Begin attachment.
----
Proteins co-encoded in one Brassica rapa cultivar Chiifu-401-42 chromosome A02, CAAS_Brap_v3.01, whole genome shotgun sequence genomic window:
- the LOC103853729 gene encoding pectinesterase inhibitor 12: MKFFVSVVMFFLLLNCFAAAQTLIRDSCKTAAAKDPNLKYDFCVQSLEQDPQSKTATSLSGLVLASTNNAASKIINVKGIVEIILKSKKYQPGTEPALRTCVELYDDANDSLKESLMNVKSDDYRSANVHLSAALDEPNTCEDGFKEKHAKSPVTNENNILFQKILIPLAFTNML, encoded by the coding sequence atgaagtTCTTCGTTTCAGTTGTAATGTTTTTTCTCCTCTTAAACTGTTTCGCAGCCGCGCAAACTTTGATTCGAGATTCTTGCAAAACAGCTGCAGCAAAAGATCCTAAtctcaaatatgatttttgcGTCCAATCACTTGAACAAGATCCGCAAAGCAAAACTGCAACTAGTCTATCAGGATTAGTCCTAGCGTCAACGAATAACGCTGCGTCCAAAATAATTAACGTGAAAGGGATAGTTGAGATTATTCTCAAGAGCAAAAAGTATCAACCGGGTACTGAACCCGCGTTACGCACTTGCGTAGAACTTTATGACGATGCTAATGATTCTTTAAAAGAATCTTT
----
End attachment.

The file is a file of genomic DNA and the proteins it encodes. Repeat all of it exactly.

Proteins co-encoded in one Brassica rapa cultivar Chiifu-401-42 chromosome A02, CAAS_Brap_v3.01, whole genome shotgun sequence genomic window:
- the LOC103853729 gene encoding pectinesterase inhibitor 12: MKFFVSVVMFFLLLNCFAAAQTLIRDSCKTAAAKDPNLKYDFCVQSLEQDPQSKTATSLSGLVLASTNNAASKIINVKGIVEIILKSKKYQPGTEPALRTCVELYDDANDSLKESLMNVKSDDYRSANVHLSAALDEPNTCEDGFKEKHAKSPVTNENNILFQKILIPLAFTNML, encoded by the coding sequence atgaagtTCTTCGTTTCAGTTGTAATGTTTTTTCTCCTCTTAAACTGTTTCGCAGCCGCGCAAACTTTGATTCGAGATTCTTGCAAAACAGCTGCAGCAAAAGATCCTAAtctcaaatatgatttttgcGTCCAATCACTTGAACAAGATCCGCAAAGCAAAACTGCAACTAGTCTATCAGGATTAGTCCTAGCGTCAACGAATAACGCTGCGTCCAAAATAATTAACGTGAAAGGGATAGTTGAGATTATTCTCAAGAGCAAAAAGTATCAACCGGGTACTGAACCCGCGTTACGCACTTGCGTAGAACTTTATGACGATGCTAATGATTCTTTAAAAGAATCTTT